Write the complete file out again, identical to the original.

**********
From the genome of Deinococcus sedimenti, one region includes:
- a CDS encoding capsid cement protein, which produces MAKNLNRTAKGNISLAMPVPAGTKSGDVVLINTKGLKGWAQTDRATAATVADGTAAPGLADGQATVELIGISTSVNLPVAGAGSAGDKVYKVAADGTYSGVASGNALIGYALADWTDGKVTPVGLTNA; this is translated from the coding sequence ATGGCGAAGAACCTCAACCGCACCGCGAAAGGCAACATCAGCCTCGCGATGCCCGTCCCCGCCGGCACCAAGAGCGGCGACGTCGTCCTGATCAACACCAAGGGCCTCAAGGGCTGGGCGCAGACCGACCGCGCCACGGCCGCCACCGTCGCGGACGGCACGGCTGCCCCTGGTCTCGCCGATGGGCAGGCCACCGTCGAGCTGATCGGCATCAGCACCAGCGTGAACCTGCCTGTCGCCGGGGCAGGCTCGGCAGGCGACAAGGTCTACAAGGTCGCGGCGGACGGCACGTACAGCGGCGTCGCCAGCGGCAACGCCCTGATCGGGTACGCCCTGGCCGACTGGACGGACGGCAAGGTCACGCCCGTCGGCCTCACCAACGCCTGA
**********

From the genome of Deinococcus sedimenti, one region includes:
- a CDS encoding capsid cement protein, which produces MAKNLNRTAKGNISLAMPVPAGTKSGDVVLINTKGLKGWAQTDRATAATVADGTAAPGLADGQATVELIGISTSVNLPVAGAGSAGDKVYKVAADGTYSGVASGNALIGYALADWTDGKVTPVGLTNA; this is translated from the coding sequence ATGGCGAAGAACCTCAACCGCACCGCGAAAGGCAACATCAGCCTCGCGATGCCCGTCCCCGCCGGCACCAAGAGCGGCGACGTCGTCCTGATCAACACCAAGGGCCTCAAGGGCTGGGCGCAGACCGACCGCGCCACGGCCGCCACCGTCGCGGACGGCACGGCTGCCCCTGGTCTCGCCGATGGGCAGGCCACCGTCGAGCTGATCGGCATCAGCACCAGCGTGAACCTGCCTGTCGCCGGGGCAGGCTCGGCAGGCGACAAGGTCTACAAGGTCGCGGCGGACGGCACGTACAGCGGCGTCGCCAGCGGCAACGCCCTGATCGGGTACGCCCTGGCCGACTGGACGGACGGCAAGGTCACGCCCGTCGGCCTCACCAACGCCTGA